Schoolgirl Crush

He was a popular teacher at Council Rock South — renowned for his dedication to his students. She was a high-school senior — pretty, smart, and going places. At a time when the divide between child and adult is harder and harder to find, was their next step nearly inevitable?

Which in turn complicates our judgment of the silence of Council Rock’s staff, despite Hawkins’s signals that he was overly interested in female students. J.D. Salinger’s recent death served to remind us that a long time ago, in certain school districts around the country, teachers were fired for teaching Catcher in the Rye — it’s easy to forget just how radically the social landscape has shifted. A high-school staff is part of the current culture as much as the student body is, of course, and a teacher with a history of going out of his way to help students, both boys and girls, a teacher who clearly does care, might get a pass on occasionally walking down the hall as if he thinks he’s a bit player in Entourage. Because that is the world we live in now.

SOME THINGS ABOUT high school don’t change. Jane Kenton’s peers — meaning her former classmates at Council Rock — don’t think she’s a victim. Some of them had a party to watch Superintendent Klein’s statement to the community on local TV on the eve of a new school year last September, after Robert Hawkins had been arrested.

Klein apologized to Jane. He apologized to her family. What happened shouldn’t have happened to her.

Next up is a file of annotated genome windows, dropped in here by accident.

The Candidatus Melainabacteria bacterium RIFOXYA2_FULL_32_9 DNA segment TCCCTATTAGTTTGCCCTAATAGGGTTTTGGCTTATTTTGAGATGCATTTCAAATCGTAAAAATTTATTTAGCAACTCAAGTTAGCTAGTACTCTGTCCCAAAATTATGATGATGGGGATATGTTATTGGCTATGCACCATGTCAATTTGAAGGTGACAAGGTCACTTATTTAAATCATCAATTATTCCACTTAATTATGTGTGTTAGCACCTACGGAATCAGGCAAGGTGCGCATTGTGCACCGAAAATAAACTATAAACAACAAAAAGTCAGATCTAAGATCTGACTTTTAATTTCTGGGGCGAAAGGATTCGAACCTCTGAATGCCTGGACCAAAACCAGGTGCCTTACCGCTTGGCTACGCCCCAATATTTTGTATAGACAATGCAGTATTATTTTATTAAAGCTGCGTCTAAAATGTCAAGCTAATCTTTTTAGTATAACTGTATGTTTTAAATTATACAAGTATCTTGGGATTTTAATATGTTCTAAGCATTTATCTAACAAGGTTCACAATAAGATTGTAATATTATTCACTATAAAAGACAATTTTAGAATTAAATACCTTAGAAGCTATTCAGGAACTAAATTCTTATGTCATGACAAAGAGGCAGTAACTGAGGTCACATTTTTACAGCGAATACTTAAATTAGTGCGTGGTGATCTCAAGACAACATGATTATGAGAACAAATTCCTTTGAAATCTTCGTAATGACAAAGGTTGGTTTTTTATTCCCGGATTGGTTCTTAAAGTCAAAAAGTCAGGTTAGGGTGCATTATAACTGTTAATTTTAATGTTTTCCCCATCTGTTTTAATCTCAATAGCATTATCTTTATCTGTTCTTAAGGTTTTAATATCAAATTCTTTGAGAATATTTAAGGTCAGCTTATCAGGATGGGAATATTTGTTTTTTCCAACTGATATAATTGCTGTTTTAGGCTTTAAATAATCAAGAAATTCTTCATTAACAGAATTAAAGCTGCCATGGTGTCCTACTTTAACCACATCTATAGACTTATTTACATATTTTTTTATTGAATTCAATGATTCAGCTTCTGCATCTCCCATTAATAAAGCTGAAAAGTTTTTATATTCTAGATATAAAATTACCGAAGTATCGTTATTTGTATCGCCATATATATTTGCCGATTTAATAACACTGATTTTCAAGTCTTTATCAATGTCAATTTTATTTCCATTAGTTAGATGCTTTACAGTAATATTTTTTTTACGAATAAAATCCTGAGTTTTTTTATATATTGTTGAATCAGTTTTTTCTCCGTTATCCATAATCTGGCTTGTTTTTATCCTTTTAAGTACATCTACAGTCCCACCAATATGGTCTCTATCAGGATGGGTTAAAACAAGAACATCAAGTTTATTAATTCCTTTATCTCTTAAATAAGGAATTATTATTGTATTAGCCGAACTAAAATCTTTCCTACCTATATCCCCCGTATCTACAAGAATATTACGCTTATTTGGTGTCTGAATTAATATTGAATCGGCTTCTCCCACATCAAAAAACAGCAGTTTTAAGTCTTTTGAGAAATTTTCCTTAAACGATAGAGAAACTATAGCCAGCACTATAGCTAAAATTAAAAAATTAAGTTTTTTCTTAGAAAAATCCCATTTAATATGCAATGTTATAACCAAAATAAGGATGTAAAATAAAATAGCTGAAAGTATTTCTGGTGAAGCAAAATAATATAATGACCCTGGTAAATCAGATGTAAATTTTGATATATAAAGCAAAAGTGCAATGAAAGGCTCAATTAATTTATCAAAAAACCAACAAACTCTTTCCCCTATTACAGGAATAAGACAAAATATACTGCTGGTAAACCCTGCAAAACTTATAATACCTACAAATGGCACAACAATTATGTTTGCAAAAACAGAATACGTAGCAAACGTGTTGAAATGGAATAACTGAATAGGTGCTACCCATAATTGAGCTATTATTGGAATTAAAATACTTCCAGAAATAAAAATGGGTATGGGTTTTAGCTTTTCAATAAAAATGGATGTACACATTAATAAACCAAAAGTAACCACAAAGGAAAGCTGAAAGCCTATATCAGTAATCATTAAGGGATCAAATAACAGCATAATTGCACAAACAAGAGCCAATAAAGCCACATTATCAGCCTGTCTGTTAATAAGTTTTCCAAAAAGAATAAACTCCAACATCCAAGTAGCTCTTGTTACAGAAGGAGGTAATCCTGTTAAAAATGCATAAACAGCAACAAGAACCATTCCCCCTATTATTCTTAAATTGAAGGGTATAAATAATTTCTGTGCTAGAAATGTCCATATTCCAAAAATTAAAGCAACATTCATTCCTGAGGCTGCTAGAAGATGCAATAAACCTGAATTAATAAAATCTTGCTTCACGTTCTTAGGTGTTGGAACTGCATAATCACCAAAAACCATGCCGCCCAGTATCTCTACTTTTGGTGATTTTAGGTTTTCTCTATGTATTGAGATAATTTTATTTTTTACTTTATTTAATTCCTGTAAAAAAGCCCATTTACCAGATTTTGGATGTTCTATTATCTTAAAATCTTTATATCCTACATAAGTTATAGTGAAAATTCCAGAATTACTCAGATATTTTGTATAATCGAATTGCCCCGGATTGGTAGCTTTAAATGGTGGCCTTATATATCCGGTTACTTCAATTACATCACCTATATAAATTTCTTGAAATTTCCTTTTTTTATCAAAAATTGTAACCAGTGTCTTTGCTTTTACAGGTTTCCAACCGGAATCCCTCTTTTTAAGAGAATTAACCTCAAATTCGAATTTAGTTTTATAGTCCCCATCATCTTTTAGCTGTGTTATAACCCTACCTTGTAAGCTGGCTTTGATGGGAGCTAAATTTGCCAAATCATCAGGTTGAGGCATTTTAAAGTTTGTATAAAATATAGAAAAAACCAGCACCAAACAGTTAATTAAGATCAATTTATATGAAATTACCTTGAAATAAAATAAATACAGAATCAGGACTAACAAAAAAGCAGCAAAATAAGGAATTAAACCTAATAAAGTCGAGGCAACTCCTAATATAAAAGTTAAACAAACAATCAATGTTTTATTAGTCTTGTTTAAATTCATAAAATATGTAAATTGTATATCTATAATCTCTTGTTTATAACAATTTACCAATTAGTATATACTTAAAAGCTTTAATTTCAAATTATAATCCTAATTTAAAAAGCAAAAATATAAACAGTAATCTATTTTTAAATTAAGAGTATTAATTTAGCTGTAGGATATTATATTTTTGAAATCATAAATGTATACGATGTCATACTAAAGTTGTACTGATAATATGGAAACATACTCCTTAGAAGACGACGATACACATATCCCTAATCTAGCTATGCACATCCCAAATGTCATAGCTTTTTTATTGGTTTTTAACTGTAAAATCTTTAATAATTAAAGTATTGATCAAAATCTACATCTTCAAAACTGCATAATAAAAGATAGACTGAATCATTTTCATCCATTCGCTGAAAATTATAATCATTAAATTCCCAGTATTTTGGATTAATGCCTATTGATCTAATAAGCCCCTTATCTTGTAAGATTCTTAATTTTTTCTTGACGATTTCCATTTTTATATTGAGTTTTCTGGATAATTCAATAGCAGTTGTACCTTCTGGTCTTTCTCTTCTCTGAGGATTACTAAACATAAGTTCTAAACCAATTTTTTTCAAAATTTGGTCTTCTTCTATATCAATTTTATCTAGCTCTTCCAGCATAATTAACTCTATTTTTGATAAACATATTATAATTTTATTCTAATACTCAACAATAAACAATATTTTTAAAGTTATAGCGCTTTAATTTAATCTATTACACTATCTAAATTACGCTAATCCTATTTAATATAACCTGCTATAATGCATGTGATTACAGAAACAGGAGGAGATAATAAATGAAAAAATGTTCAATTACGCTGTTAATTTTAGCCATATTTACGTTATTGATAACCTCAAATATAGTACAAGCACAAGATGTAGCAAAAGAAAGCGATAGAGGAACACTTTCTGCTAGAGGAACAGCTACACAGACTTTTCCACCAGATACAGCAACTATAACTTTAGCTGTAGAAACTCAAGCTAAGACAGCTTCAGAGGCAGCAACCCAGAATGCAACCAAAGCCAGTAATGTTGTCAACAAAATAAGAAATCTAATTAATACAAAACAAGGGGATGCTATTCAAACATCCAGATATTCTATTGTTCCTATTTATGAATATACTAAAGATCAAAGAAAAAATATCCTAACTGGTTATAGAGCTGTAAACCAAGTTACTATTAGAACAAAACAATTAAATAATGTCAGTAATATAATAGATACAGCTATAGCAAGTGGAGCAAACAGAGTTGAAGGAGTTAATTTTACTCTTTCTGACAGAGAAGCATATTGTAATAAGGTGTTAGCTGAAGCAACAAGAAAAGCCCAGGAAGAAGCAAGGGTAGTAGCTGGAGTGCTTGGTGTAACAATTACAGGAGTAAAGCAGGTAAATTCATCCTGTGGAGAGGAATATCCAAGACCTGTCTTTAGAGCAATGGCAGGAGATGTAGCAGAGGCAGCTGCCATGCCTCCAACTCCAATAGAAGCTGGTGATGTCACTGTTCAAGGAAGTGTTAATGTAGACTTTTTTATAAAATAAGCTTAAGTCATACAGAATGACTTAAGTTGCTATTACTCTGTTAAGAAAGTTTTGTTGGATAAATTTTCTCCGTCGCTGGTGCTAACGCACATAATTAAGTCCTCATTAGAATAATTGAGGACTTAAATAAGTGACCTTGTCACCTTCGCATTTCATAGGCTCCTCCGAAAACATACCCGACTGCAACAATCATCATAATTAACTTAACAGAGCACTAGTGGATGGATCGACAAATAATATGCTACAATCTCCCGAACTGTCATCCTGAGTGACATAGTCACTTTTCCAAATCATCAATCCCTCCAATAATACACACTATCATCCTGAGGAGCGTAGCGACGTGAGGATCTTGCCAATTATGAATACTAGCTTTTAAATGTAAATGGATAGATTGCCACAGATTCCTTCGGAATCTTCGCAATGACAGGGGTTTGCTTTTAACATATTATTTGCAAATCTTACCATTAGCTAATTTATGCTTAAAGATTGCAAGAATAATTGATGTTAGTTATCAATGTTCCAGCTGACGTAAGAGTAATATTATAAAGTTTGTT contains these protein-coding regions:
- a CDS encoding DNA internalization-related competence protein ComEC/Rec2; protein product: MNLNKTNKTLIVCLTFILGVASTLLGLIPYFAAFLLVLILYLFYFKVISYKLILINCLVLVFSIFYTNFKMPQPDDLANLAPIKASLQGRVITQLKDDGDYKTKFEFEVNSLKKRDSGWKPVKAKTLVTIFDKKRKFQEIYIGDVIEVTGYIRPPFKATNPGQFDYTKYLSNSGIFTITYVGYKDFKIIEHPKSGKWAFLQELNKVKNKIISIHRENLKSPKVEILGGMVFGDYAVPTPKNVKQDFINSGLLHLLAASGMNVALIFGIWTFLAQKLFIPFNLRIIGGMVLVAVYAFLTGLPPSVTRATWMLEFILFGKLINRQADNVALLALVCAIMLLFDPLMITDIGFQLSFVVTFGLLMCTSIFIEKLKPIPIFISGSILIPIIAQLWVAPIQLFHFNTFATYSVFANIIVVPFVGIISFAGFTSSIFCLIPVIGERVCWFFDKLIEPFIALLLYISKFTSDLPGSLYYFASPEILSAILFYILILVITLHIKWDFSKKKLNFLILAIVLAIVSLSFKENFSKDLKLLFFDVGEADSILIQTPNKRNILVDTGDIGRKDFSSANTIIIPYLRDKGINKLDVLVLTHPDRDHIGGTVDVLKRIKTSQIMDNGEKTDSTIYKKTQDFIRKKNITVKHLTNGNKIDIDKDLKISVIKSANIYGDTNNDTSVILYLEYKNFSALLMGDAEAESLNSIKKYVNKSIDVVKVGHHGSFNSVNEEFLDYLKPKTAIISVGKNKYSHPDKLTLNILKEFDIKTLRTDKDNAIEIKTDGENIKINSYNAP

What? They were enraged, this group of students who know her. Jane a victim? Hardly. She knew what she was doing. She knew what she was getting into.

Before Facebook changed its rules of engagement a couple months ago, Jane had posted some 2,300 pictures open to anyone’s perusal. Her senior year of high school looks normal, for a 17-year-old girl of some means. Trips abroad and to California. Parties, a multitude of group shots with friends, Jane invariably with an exaggerated smile. There she is on senior trip in March, holding hands with her best friend, wandering in the ultimate childland, Disney World, wearing Thing 1 (Jane, the leader) and Thing 2 t-shirts. Robert Hawkins was along as a chaperone; Jane kept her Disney World roommates up nights texting him. And there she is at a friend’s birthday party, pictured with two other girls, her eyes closed, her tongue hanging out. A dildo is posed before them.  

It’s a joke, of course. It’s not dirty.

But it is jarring to see that picture, in light of her affair with Robert Hawkins. It’s as if Jane thinks she’s living a fantasy as unreal as Mickey Mouse — so what does it matter who’s taking a look?

In the courthouse in Doylestown are missives between Hawkins and Jane, a sprinkling from May through July. After the bombshell of their affair hit, in early April, they still saw each other on the sly, and both of them were still trying to believe.

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